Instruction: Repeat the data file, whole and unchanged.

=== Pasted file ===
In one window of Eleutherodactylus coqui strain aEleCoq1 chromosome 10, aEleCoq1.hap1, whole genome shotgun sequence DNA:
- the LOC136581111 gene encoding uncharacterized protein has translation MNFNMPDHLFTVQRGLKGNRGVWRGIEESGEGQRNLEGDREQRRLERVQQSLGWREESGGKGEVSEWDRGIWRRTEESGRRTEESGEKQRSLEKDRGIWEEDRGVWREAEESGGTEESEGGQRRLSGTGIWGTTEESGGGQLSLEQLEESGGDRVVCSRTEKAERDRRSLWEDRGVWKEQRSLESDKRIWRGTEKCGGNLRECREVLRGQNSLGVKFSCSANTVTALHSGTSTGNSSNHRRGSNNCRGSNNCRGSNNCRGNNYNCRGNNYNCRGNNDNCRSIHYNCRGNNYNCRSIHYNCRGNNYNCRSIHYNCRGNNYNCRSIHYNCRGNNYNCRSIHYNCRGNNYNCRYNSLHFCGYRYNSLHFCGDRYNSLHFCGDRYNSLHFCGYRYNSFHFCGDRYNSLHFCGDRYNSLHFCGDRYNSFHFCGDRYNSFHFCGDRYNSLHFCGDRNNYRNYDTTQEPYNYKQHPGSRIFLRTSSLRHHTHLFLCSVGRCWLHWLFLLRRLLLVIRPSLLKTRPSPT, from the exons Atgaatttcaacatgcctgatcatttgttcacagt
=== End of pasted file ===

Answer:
In one window of Eleutherodactylus coqui strain aEleCoq1 chromosome 10, aEleCoq1.hap1, whole genome shotgun sequence DNA:
- the LOC136581111 gene encoding uncharacterized protein has translation MNFNMPDHLFTVQRGLKGNRGVWRGIEESGEGQRNLEGDREQRRLERVQQSLGWREESGGKGEVSEWDRGIWRRTEESGRRTEESGEKQRSLEKDRGIWEEDRGVWREAEESGGTEESEGGQRRLSGTGIWGTTEESGGGQLSLEQLEESGGDRVVCSRTEKAERDRRSLWEDRGVWKEQRSLESDKRIWRGTEKCGGNLRECREVLRGQNSLGVKFSCSANTVTALHSGTSTGNSSNHRRGSNNCRGSNNCRGSNNCRGNNYNCRGNNYNCRGNNDNCRSIHYNCRGNNYNCRSIHYNCRGNNYNCRSIHYNCRGNNYNCRSIHYNCRGNNYNCRSIHYNCRGNNYNCRYNSLHFCGYRYNSLHFCGDRYNSLHFCGDRYNSLHFCGYRYNSFHFCGDRYNSLHFCGDRYNSLHFCGDRYNSFHFCGDRYNSFHFCGDRYNSLHFCGDRNNYRNYDTTQEPYNYKQHPGSRIFLRTSSLRHHTHLFLCSVGRCWLHWLFLLRRLLLVIRPSLLKTRPSPT, from the exons Atgaatttcaacatgcctgatcatttgttcacagt